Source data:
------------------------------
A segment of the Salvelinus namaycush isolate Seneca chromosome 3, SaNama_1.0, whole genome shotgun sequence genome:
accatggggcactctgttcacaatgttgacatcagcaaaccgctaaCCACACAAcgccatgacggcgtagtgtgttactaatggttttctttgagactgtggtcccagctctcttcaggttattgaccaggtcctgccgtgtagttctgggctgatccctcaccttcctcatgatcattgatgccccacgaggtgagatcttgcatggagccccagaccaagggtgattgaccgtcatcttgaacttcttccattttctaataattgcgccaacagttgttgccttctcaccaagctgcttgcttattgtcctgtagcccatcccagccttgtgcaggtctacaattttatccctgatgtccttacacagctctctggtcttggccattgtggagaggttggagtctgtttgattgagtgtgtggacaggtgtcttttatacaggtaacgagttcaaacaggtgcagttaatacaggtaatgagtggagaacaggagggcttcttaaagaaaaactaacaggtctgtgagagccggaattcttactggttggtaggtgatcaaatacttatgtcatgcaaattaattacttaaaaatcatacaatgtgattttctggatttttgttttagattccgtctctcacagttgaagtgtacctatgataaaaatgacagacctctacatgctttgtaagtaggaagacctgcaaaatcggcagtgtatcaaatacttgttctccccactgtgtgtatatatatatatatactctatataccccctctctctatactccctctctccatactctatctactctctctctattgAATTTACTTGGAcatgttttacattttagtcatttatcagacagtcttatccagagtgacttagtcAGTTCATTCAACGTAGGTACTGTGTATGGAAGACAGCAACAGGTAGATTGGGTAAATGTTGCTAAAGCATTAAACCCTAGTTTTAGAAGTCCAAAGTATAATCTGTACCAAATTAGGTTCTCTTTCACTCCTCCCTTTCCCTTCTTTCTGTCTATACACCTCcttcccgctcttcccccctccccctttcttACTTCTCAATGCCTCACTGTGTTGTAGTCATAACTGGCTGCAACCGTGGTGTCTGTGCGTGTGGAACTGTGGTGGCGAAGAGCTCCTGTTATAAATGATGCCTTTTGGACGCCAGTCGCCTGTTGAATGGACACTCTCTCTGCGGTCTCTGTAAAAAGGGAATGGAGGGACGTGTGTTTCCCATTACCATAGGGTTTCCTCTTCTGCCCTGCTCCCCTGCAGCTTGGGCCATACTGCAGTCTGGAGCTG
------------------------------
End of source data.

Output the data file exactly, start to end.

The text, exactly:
A segment of the Salvelinus namaycush isolate Seneca chromosome 3, SaNama_1.0, whole genome shotgun sequence genome:
accatggggcactctgttcacaatgttgacatcagcaaaccgctaaCCACACAAcgccatgacggcgtagtgtgttactaatggttttctttgagactgtggtcccagctctcttcaggttattgaccaggtcctgccgtgtagttctgggctgatccctcaccttcctcatgatcattgatgccccacgaggtgagatcttgcatggagccccagaccaagggtgattgaccgtcatcttgaacttcttccattttctaataattgcgccaacagttgttgccttctcaccaagctgcttgcttattgtcctgtagcccatcccagccttgtgcaggtctacaattttatccctgatgtccttacacagctctctggtcttggccattgtggagaggttggagtctgtttgattgagtgtgtggacaggtgtcttttatacaggtaacgagttcaaacaggtgcagttaatacaggtaatgagtggagaacaggagggcttcttaaagaaaaactaacaggtctgtgagagccggaattcttactggttggtaggtgatcaaatacttatgtcatgcaaattaattacttaaaaatcatacaatgtgattttctggatttttgttttagattccgtctctcacagttgaagtgtacctatgataaaaatgacagacctctacatgctttgtaagtaggaagacctgcaaaatcggcagtgtatcaaatacttgttctccccactgtgtgtatatatatatatatactctatataccccctctctctatactccctctctccatactctatctactctctctctattgAATTTACTTGGAcatgttttacattttagtcatttatcagacagtcttatccagagtgacttagtcAGTTCATTCAACGTAGGTACTGTGTATGGAAGACAGCAACAGGTAGATTGGGTAAATGTTGCTAAAGCATTAAACCCTAGTTTTAGAAGTCCAAAGTATAATCTGTACCAAATTAGGTTCTCTTTCACTCCTCCCTTTCCCTTCTTTCTGTCTATACACCTCcttcccgctcttcccccctccccctttcttACTTCTCAATGCCTCACTGTGTTGTAGTCATAACTGGCTGCAACCGTGGTGTCTGTGCGTGTGGAACTGTGGTGGCGAAGAGCTCCTGTTATAAATGATGCCTTTTGGACGCCAGTCGCCTGTTGAATGGACACTCTCTCTGCGGTCTCTGTAAAAAGGGAATGGAGGGACGTGTGTTTCCCATTACCATAGGGTTTCCTCTTCTGCCCTGCTCCCCTGCAGCTTGGGCCATACTGCAGTCTGGAGCTG